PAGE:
Perhaps M.A.S.H had the most famous aesthete of the era, though, in the irascible Charles Emerson Winchester. Played by David Ogden Stiers, Winchester found himself the recipient of relentless scorn and pranks from Hawkeye and friends who enjoyed tormenting the major for his priggish pomposity, yes, but also for his overblown longing for the arts and civilization. This premise took turns comic, when Winchester's French horn drives his tent-mates bananas, and painful, as when Winchester treats a soldier who had lost a hand, and in doing so finds out the man had been a pianist.

On Frasier Crane, who spanned the '80s and '90s, it'll suffice to make two comments about it. First, nearly every episode featured some cultural context, whether he and his equally picky brother were arguing over a recording, they walked in singing Wagner, or they were making quips about random cultural trivia from Middlemarch to O. Henry. These touches were slight but voluminous, selling the fact that these guys lived and breathed the rarefied air. Second, there's a consistent thread of Frasier's elitism distancing himself from other people. In one episode, offended by a scurrilous graffito, Frasier tries to open up to the common man, only to find himself swarmed by the masses. One of the show's best bits, typically, is a combination of the highest and lowest brow.

Part I of Three Valentines. S06.E14

It'd be easy to let the science fiction and special effects distract from the high culture of Star Trek: The Next Generation if it weren't so frequent. Whether it's Captain Picard speaking French or even Latin–gasp!–the crew concerts of Chopin and Schubert, or performing Henry V and Cyrano de Bergerac, the Enterprise was not a ship of war but of exploration, a sort of traveling cultural capsule of Earth. Alongside, or inside, also dwelled the android, Data, with his attempts to study and mimic humanity by playing the violin, writing poetry, painting, and acting.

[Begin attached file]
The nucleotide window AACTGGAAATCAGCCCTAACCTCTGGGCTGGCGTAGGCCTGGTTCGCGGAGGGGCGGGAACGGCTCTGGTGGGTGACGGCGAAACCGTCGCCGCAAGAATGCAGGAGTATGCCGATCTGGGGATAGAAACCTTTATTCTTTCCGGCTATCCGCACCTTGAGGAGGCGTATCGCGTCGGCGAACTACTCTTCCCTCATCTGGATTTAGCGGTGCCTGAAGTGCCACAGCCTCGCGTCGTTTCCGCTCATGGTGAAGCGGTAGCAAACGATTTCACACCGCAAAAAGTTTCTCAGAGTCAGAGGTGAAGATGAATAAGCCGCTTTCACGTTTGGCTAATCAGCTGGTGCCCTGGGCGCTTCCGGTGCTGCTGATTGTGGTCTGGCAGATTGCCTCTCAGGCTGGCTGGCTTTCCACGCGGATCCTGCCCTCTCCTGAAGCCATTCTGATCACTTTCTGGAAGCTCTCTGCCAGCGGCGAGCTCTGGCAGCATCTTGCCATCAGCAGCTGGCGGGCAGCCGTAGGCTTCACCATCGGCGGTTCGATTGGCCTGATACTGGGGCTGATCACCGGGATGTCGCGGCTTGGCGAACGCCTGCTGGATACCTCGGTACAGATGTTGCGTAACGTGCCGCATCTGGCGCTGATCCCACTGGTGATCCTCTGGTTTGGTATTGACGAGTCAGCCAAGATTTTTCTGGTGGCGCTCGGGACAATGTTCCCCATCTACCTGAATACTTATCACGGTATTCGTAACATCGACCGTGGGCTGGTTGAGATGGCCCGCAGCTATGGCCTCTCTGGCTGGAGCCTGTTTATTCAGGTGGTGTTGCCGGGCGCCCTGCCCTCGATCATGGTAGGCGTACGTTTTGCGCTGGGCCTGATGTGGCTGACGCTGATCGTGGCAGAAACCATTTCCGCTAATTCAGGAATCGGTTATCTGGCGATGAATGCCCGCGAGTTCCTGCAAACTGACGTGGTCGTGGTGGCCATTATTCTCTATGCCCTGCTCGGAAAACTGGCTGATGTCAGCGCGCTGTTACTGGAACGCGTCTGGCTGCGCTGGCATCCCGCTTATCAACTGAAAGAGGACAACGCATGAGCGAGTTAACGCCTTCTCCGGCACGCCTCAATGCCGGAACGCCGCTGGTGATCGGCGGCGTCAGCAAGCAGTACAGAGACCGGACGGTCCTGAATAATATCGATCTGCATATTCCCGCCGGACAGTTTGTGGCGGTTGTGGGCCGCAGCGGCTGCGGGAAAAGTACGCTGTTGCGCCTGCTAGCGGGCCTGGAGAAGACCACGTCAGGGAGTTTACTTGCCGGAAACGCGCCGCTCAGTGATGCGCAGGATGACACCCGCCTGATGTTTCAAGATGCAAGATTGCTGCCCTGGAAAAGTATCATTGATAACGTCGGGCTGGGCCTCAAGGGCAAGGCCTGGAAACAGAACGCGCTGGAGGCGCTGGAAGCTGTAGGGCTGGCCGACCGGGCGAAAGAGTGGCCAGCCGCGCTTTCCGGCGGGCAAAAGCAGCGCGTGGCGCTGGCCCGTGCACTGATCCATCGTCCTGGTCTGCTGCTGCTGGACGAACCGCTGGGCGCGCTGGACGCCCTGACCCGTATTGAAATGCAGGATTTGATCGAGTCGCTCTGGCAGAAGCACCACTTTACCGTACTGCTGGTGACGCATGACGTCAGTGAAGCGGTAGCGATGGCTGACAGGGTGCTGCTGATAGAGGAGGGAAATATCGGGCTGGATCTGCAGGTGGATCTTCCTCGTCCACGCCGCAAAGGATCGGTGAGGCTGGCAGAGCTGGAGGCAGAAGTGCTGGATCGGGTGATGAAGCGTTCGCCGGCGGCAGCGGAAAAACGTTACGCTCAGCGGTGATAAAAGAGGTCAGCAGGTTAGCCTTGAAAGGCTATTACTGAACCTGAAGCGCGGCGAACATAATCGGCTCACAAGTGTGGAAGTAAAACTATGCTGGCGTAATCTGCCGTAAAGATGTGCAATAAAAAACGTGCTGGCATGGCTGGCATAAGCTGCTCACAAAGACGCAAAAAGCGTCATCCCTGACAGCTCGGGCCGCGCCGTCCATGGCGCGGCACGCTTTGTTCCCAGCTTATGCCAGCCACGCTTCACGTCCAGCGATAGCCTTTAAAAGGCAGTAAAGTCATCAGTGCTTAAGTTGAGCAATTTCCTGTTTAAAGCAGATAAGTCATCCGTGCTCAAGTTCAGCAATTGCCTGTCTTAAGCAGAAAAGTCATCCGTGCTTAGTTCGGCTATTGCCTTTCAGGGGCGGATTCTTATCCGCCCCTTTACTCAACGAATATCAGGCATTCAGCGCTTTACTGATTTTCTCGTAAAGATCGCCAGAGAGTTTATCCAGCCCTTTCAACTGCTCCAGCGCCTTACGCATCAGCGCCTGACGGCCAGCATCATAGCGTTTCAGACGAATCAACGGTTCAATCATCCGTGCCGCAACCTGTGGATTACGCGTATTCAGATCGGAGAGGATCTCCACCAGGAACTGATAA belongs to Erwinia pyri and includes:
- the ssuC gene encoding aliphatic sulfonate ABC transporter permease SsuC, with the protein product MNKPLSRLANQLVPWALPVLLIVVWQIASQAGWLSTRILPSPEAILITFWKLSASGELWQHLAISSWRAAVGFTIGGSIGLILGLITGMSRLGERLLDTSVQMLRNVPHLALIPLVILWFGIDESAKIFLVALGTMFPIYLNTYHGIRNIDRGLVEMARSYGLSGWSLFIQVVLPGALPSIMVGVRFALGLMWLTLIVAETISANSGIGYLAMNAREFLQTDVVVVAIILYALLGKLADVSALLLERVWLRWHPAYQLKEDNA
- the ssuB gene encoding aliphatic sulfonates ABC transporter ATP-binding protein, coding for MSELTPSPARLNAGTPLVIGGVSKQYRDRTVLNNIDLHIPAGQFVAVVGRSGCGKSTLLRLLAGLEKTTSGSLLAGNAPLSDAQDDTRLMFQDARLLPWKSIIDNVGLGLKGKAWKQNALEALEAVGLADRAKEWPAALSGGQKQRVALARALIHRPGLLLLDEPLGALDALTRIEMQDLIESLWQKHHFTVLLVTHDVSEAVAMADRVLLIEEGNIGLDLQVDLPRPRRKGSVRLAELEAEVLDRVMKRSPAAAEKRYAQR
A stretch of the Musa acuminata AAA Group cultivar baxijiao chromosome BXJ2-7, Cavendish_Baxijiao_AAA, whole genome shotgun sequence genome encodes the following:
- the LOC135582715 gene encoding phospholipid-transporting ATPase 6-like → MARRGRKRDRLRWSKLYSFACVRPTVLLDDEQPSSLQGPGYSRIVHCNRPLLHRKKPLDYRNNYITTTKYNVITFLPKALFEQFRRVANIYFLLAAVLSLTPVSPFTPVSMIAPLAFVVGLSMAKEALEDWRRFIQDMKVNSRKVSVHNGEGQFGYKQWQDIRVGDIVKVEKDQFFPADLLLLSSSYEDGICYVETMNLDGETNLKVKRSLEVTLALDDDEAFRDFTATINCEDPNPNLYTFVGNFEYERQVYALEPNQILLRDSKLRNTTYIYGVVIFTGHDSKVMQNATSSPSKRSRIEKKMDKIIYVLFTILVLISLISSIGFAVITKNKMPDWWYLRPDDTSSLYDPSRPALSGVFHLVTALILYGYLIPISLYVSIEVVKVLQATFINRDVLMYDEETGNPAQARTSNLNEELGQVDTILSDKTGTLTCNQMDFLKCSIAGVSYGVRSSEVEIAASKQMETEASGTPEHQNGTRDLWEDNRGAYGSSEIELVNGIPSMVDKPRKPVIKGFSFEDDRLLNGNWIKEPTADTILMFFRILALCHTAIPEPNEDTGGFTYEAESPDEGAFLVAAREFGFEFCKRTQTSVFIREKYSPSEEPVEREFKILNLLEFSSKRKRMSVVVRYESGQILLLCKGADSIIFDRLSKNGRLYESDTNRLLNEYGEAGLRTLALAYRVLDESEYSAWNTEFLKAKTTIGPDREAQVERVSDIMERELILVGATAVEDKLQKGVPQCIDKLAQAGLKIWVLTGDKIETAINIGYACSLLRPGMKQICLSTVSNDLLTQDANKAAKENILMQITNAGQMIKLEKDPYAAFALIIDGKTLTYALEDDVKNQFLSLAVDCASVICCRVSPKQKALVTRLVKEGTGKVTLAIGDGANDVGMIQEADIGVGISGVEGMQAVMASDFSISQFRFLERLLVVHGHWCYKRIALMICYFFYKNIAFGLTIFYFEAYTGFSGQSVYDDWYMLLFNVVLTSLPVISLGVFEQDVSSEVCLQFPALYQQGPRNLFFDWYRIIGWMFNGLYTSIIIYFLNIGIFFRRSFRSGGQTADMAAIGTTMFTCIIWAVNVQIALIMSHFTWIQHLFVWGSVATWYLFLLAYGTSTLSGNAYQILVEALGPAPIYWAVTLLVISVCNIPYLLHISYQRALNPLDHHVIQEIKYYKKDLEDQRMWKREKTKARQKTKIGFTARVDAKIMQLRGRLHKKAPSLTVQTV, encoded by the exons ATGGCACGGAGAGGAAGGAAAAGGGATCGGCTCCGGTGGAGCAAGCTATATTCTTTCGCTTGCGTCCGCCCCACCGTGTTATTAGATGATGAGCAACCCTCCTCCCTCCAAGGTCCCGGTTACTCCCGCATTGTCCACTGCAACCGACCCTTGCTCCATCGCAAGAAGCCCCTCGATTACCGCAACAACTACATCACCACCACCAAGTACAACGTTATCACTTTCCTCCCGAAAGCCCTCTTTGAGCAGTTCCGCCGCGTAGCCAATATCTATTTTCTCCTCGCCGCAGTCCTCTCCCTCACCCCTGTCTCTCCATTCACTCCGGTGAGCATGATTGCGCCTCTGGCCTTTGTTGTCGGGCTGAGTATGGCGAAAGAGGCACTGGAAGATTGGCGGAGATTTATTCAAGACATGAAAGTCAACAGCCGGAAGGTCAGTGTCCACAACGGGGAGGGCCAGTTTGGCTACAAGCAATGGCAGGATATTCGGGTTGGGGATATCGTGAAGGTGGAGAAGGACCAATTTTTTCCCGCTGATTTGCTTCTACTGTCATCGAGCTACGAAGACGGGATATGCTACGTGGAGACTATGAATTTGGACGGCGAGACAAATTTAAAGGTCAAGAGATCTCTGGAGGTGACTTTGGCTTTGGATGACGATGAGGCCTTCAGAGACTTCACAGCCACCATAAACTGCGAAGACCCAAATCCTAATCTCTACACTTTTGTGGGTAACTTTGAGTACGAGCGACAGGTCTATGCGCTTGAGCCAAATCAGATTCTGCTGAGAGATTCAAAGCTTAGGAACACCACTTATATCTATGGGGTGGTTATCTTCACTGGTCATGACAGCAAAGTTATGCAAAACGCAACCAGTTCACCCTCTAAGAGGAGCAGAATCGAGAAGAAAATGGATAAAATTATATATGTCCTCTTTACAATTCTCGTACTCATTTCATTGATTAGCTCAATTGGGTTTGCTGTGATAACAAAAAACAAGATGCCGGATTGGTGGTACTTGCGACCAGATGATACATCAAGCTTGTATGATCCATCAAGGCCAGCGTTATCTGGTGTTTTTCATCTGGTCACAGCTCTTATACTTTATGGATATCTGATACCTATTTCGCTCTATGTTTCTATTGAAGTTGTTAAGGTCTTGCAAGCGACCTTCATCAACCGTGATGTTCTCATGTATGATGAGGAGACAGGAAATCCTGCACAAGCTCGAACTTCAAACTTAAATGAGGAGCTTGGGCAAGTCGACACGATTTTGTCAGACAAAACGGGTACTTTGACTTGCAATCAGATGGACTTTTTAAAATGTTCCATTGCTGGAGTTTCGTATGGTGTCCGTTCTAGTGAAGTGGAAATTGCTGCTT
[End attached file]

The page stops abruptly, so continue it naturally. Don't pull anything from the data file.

Alongside Frasier, the two other most influential shows of the '90s made few but significant nods to high culture. It was hilarious to see the vulgar quartet of Seinfeld, with their petty concerns, interact with the world of concerts and culture, which they always proceeded to bring down to their level, as when one Pez dispenser destroys a performance of Beethoven. Meanwhile on the Simpsons, in a brilliant but brief bit of satire, the town of Springfield votes to build a new concert hall. Success! The people fill on opening night, and four notes into the first concert, of Beethoven's 5th, everyone leaves. The people, philistines that they were, knew they had to at least make a little pilgrimage to the realm of high culture.

I'm not just talking about hoity-toityness either. There are no classical intellectuals or aesthetes on Downtown Abby, for example, despite the formality of the time and place. Aesthetes often bewail the lack of funding for the arts and the prominence of the arts in our society, and they often do so with just cause. I wonder though that the seemingly complete disappearance of the arts from representations of life, from art, in this case popular television programming, might indicate that the cause is further gone than we thought.